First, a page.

Sandy Alderson's Moves Are Hurting the Mets' Chances in 2011
Mets new general manager Sandy Alderson is well respected across Major League Baseball. He's supposed to be smart, and is known for building some good teams.
He admitted at his inaugural press conference that the team wouldn't be spending for high-priced free agents like the three that were out there. The Mets didn't have room in their outfield for a Werth or Crawford in the first place and Cliff Lee would be too expensive for the Mets budget. Heck, Lee didn't even want the Yankees' money, so forget about the idea of him taking Mets money.
None of that is the problem with what Alderson has done or hasn't done. The problem is the moves he's made that will certainly effect the roster in 2011.
Yes, next offseason will be big for the Mets as they'll have a ton of money to spend. But, Alderson has been quoted telling certain media members that he feels this Mets team can be competitive in 2011 "if everything goes right."
The Mets have always had that mindset. It's what hurt them mightily in 2009 when then-manager Jerry Manuel insisted his injured players would return in time for a playoff run. The team never got any players back, and in fact kept losing guys to injury.
Now, Alderson brings his talents to the Mets front office, but his moves so far better not be an indication of what's to come during his entire tenure. He's hurt the bullpen, while adding absolutely no starting pitching to an extremely depleted rotation.
Which move has been Alderson's worst so far?
He's made all but two moves thus far, both during the Winter Meetings and both very minor—although the players will be on the Major League roster.
He signed veteran backup catcher Ronny Paulino—who by the way was suspended for steroids this past season. Alderson's entire Oakland A's team were players who were on steroids, but at least they were more talented than Paulino is.
Paulino is only going to turn 30 during the season, but hasn't really done anything extraordinary in his career. Last season in 91 games with the Marlins, he hit .259 with four home runs.
He had a couple of good seasons under the pressure of playing in Pittsburgh in 2006 and 2007. In 2006, he hit .310 in 442 at-bats, which is great, but it was in Pittsburgh and he was younger.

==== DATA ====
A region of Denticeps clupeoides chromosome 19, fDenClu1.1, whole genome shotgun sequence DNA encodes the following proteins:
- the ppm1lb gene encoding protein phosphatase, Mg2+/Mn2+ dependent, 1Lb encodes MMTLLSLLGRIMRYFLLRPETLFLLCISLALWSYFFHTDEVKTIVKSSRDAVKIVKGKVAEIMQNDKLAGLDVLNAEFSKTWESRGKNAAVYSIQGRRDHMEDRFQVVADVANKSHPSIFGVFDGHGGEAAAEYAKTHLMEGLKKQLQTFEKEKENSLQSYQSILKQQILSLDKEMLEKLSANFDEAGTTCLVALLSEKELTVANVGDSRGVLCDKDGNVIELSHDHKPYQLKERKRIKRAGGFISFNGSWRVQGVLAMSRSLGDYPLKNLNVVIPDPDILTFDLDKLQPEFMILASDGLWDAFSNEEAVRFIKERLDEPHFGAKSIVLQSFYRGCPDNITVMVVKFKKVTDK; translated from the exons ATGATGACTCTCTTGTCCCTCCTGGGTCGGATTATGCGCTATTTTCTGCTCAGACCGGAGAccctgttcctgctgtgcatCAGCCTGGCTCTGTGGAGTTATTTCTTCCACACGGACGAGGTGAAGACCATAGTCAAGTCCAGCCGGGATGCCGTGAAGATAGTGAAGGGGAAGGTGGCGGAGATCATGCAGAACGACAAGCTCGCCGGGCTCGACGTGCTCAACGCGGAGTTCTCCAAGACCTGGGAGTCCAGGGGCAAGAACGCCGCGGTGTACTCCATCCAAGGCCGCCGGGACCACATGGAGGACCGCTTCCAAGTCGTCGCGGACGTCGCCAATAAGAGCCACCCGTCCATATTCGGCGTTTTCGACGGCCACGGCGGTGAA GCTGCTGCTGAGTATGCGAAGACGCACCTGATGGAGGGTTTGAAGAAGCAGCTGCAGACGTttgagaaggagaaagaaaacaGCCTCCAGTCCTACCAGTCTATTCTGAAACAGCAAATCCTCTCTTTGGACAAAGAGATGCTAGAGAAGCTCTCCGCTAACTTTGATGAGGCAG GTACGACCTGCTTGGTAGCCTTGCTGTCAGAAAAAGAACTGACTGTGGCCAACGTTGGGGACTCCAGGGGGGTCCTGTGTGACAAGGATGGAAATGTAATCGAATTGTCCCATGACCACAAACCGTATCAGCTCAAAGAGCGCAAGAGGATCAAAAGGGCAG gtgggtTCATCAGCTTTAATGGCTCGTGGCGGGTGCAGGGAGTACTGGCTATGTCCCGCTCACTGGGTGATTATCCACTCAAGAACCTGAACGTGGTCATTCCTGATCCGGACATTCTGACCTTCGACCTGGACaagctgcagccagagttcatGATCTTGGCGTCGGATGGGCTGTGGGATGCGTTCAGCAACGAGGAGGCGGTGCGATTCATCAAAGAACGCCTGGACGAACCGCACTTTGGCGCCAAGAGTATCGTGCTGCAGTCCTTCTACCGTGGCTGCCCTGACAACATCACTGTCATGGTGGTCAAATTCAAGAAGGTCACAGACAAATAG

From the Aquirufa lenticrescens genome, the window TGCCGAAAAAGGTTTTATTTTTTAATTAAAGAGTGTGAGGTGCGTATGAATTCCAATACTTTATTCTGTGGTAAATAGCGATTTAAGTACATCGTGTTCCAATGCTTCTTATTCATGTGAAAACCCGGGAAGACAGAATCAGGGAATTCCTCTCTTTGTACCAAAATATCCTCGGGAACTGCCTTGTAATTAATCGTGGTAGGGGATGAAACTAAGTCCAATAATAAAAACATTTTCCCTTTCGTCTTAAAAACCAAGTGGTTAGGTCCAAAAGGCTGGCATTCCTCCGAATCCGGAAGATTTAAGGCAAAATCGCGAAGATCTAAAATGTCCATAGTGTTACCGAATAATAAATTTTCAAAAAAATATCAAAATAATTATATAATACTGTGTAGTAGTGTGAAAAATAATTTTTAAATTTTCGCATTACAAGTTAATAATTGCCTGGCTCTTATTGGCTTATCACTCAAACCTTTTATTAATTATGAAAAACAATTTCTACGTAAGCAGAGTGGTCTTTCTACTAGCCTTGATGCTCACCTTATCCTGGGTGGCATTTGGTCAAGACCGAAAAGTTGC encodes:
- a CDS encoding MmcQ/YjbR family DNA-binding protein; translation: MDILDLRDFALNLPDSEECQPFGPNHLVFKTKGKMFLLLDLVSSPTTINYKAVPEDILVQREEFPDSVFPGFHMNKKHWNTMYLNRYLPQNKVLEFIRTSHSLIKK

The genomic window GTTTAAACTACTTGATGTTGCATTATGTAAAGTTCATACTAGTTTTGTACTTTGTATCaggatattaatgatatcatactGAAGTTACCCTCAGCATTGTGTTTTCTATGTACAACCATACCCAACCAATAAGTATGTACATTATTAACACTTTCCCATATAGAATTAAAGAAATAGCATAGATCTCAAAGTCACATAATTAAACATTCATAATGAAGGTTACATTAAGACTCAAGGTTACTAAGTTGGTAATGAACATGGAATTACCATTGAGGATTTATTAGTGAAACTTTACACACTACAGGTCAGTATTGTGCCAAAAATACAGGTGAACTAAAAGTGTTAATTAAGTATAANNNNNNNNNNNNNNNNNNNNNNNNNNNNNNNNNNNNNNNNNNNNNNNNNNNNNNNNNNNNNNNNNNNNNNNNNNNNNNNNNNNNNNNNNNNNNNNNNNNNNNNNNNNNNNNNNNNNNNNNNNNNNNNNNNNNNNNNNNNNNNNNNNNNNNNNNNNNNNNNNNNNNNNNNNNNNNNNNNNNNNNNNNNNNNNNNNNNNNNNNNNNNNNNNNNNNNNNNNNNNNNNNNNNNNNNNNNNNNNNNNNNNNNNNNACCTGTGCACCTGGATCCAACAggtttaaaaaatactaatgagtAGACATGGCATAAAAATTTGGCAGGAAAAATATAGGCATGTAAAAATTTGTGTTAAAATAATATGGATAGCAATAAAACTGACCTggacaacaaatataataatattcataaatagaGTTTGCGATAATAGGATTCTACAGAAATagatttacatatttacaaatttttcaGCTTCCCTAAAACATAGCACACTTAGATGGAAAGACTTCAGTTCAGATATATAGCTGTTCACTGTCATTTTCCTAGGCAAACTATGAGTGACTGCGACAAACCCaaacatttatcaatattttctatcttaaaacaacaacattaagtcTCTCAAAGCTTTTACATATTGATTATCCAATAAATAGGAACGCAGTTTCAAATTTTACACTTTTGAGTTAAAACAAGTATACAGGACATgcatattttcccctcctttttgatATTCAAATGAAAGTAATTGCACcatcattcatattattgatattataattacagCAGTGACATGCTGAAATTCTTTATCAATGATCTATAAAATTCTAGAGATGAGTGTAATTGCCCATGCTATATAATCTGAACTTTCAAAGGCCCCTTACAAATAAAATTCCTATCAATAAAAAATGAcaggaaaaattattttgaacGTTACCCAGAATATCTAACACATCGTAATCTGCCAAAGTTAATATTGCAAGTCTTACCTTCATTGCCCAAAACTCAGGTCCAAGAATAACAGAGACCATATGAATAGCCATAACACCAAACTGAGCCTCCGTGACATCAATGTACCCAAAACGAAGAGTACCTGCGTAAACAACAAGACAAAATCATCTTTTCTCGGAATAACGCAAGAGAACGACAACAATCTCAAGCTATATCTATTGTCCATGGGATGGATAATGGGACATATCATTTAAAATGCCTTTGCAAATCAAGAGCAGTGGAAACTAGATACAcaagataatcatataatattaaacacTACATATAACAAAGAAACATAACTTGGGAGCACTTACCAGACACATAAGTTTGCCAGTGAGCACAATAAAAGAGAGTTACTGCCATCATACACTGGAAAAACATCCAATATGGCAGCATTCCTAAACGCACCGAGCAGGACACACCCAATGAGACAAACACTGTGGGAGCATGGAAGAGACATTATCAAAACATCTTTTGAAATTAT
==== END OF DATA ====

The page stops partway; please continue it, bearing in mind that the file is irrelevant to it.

He is much younger than Henry Blanco, but Blanco arguably had a better season than Paulino last season.
Alderson insists that Josh Thole will be the team's starting catcher but that a platoon is possible with Paulino starting against left-handers. Paulino is the team's lone offensive signing, which isn't anything, to be frank.
Then comes the big signing of veteran reliever D.J. Carrasco. He'll be 34 when the season starts, and he pitched in a career-high 63 games last season with the Pirates and Diamondbacks. He was part of the trade that also sent former Met Ryan Church to the Diamondbacks.
Carrasco wasn't bad at all, and in fact is a decent signing to help in the bullpen. Last season with the two clubs, Carrasco pitched to a 3.68 ERA and allowed only 68 hits in 78.1 innings pitched.
But, once again, he's never pitched in more than 63 games and should be happy that Willie Randolph or Jerry Manuel isn't the manager. Those guys pitched their relievers in 80-plus games on a yearly basis.
Which leads us to the continued bad moves by Alderson. It was reported on Thursday that long-time Mets lefty specialist Pedro Feliciano is close to signing with—of all teams—the Yankees. So, the Mets have essentially replaced a quality left-hander with an average right-hander. Also, Hisanori Takahashi was let go and has signed with the Angels.
Alderson has damaged the bullpen to an extent and made an irrelevant signing by getting Paulino.
Then comes the starting rotation. The way it is right now probably has the Phillies laughing right in the Mets' faces. While they have the second coming of the "Four Horsemen", the Mets don't even have four starters.
Johan Santana is to be sidelined until perhaps the All-Star break, having undergone surgery on his left shoulder, and the Mets' opening day starter will be Mike Pelfrey.
Now, there's nothing wrong with Pelfrey starting on opening day as he did win 15 games last season, but R.A. Dickey and Jon Niese as starters two and three? That doesn't quite cut it.
The Mets didn't have to sign Lee. They needed to—and still could—sign some starters to at least add any kind of rotation depth. Whether it be taking a flyer on Carl Pavano or signing Chris Young and/or Jeff Francis, the Mets need to throw out more than three starters next season.
It's almost Christmas and they have three starting pitchers and a below-average bullpen led by head case closer Francisco Rodriguez.
So far, Alderson receives an "F" as a grade as he's failed. He can improve upon that in the next three and a half months, but he doesn't seem to be concerned about where his team is at now, which is nowhere.
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